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Nine practical ways to improve verbal communication

Verbal communication skills are essential skills in today’s business environment.

Most of us will have participated in formal communication skills training such as ‘Presentation Skills’ or ‘Business Development Skills’ courses.Many courses cover the formal, planned and group situations we often face. But they rarely cover our regular, informal ones, such as discussions, meetings, workshops, telephone calls and conversations.

The following tips are a starting point to help you think about how you can improve your verbal communications skills, whether in planned or unplanned situations:

1. Read more – Simply increasing what you read (business texts, novels, newspapers etc) can improve your vocabulary, help you express ideas clearly and eliminate weaknesses in your language skills.

2. Think about the words – Too many words will bore your listener, take up too much time and result in you losing credibility. There is no need to waffle! Remember not to use words that people don’t understand (they may not even tell you that they don’t understand what you are saying), as you may appear intimidating and make them feel inferior.

3. Prepare (if you can) – You would spend time planning what you would say if you were writing. You would also think about how to make it accessible to as many readers as possible. If you know of an approaching situation, take time out to think about the questions you may be asked and what answers you may need to give. If you are delivering a presentation, you should be prepared for awkward questions and situations where you may need to explain something in a different way.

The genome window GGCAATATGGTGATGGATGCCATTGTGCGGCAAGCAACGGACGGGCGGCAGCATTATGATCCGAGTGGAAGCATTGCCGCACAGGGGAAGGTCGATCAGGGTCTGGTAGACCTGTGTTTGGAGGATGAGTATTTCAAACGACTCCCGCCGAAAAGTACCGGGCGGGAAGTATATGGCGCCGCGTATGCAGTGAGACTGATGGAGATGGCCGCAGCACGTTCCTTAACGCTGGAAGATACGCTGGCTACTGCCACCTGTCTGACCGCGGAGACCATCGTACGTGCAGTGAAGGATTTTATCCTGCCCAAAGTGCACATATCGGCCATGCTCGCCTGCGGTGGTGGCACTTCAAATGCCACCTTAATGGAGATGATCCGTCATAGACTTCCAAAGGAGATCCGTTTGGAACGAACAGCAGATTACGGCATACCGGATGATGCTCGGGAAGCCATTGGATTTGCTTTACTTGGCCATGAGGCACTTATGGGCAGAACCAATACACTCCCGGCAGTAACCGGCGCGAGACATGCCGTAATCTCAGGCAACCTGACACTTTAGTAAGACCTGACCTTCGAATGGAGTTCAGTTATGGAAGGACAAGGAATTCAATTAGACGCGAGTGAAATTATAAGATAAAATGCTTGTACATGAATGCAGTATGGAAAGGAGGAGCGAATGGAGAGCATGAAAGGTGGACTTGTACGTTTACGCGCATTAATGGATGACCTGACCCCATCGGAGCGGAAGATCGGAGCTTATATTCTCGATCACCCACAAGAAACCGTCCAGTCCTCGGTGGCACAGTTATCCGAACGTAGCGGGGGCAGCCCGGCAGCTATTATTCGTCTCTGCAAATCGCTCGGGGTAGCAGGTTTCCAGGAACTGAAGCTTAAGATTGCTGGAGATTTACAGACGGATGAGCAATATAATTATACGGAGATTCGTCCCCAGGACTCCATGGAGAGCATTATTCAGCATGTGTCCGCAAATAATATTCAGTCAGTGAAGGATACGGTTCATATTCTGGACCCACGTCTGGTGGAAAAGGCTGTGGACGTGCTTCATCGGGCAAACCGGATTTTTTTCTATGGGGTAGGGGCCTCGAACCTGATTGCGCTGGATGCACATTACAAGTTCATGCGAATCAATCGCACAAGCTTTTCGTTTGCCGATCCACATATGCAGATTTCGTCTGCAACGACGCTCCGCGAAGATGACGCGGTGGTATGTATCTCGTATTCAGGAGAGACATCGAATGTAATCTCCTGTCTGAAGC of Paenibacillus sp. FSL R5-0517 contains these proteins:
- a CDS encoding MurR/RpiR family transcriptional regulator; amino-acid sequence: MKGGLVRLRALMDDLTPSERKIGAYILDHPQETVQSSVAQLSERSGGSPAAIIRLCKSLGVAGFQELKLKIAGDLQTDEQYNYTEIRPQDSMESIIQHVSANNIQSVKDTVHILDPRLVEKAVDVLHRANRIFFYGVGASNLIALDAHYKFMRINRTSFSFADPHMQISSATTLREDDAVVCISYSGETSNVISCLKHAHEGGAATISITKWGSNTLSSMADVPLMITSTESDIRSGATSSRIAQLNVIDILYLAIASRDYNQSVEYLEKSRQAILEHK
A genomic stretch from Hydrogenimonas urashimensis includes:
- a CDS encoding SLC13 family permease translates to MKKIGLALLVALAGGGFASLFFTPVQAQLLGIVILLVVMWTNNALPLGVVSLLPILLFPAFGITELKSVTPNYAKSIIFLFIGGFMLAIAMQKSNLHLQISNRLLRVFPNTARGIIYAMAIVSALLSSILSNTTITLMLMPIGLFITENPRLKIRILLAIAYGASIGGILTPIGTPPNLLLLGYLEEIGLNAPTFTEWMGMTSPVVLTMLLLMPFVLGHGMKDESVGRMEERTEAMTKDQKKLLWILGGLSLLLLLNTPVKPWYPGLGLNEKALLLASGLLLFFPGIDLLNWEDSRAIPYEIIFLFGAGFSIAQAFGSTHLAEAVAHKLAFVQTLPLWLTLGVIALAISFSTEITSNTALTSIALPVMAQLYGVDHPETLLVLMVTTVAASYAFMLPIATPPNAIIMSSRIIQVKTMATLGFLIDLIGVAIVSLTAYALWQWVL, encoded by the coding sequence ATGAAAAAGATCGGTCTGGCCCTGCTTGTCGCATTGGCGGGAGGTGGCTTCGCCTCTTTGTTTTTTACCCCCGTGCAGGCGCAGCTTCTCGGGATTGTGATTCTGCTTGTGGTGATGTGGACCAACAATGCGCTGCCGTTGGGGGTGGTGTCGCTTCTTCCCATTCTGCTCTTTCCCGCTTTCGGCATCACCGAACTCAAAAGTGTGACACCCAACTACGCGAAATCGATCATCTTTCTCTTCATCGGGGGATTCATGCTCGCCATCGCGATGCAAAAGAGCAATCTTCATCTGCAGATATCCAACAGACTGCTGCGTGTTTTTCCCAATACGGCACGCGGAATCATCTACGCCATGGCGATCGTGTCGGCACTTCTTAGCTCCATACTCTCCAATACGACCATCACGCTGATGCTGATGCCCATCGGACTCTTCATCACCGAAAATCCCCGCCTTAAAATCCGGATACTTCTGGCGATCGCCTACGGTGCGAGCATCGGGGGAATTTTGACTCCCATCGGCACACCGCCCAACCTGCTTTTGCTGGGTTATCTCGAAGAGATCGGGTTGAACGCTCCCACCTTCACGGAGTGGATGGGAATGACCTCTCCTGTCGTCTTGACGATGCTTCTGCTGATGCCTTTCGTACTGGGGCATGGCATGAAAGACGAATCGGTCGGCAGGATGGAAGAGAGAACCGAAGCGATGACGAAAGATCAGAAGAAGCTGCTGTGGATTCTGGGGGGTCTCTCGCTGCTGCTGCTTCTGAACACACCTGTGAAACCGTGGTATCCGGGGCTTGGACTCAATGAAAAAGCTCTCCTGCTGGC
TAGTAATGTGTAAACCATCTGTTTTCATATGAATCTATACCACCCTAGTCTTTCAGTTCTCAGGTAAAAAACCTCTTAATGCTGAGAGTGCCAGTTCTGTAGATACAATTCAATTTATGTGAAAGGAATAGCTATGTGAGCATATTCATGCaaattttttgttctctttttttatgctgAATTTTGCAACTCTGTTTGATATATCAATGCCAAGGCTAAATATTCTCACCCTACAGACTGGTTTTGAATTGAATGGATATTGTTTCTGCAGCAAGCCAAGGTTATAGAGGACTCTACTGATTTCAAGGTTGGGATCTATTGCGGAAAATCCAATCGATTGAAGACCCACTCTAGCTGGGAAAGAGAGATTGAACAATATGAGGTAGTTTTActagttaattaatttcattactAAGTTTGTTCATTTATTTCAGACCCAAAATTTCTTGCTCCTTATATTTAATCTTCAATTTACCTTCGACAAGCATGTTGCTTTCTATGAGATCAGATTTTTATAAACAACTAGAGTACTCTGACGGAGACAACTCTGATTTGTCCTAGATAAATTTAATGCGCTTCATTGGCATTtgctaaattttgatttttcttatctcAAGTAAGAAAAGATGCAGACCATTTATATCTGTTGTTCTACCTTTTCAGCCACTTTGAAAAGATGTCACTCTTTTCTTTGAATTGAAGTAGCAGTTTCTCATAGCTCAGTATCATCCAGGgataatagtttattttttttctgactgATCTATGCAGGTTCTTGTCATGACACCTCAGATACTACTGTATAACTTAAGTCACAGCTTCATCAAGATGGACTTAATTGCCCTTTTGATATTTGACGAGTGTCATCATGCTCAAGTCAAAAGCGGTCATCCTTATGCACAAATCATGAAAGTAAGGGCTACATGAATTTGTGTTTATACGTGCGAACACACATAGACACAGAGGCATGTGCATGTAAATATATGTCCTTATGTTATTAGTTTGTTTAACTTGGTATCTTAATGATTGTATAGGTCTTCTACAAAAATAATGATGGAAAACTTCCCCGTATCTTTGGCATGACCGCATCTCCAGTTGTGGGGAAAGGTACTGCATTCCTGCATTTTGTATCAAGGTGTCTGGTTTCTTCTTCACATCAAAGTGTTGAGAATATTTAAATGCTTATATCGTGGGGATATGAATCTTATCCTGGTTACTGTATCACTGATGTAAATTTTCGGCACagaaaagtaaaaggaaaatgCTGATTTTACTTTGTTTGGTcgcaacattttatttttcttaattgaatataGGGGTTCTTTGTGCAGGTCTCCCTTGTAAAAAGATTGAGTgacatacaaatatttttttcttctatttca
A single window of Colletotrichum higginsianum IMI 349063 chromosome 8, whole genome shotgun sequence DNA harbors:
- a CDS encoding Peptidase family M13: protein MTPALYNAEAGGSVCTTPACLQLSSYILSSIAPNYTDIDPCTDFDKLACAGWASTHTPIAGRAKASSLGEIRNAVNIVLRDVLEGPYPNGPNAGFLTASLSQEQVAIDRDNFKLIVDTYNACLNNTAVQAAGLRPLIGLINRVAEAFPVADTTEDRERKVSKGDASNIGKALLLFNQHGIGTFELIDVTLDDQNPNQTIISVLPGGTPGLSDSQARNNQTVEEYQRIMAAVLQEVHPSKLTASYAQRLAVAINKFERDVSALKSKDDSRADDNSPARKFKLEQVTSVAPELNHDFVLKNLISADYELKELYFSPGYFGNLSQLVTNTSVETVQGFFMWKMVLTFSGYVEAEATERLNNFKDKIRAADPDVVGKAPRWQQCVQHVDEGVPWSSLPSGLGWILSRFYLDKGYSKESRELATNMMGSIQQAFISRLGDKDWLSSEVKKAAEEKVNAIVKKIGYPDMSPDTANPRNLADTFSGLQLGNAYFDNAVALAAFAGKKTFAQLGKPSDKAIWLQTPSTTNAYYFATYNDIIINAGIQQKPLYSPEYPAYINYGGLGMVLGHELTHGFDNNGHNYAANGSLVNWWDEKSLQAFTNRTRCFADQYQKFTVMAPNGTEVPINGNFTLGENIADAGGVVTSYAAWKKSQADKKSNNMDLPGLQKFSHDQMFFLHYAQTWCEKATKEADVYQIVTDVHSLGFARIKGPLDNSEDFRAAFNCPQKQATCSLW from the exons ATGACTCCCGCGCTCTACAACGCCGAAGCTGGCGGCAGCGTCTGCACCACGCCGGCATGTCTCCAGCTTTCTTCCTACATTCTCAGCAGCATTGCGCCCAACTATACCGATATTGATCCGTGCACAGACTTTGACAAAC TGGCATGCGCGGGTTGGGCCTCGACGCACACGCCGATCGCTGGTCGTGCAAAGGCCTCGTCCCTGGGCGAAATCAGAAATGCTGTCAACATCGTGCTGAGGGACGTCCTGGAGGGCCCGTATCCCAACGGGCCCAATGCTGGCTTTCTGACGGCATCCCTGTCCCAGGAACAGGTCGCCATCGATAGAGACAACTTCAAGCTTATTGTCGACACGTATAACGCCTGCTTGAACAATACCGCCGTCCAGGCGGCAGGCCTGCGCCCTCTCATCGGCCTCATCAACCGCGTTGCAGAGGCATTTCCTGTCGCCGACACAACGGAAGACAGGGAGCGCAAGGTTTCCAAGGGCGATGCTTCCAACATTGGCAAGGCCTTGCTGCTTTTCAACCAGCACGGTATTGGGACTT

4. Listen and be interested – Listening more and talking less means you will understand and bring your listener into the conversation. This helps them to trust you and make them feel that you really understand their needs. When they talk, be interested and show your interest. This will improve the rapport you are trying to build. Using note-taking skills like Mind Mappingcan help you to take more effective and memorable notes.

5. Be aware of non-verbal communication traps – The impact of the words you say is only a small element of the communication you are giving. You should make sure that your words, their tone, the gestures you make, facial expressions and body language you use, are all relevant to your conversation.

6. Honesty is the best policy – Promising something that is not possible will break down any trust that you have developed. Telling someone that you “don’t know – but can find out” is more positive than just trying to give an answer you hope is effective.

7. Show and seek some understanding – Look for understanding from your audience. It’s easier to back track at certain points in your conversation than revisit the whole conversation again – or you risk getting the wrong results because your audience did not understand! You can use this when delivering or receiving a message. Occasional summaries and confirmation questions can be extremely useful.

8. Think about perspectives – Think about what you are saying from the other person’s perspective. Just because you understand what you mean, it doesn’t mean that they will.

9 Develop your skills – There are a number of techniques you can learn to help improve your verbal communication skills.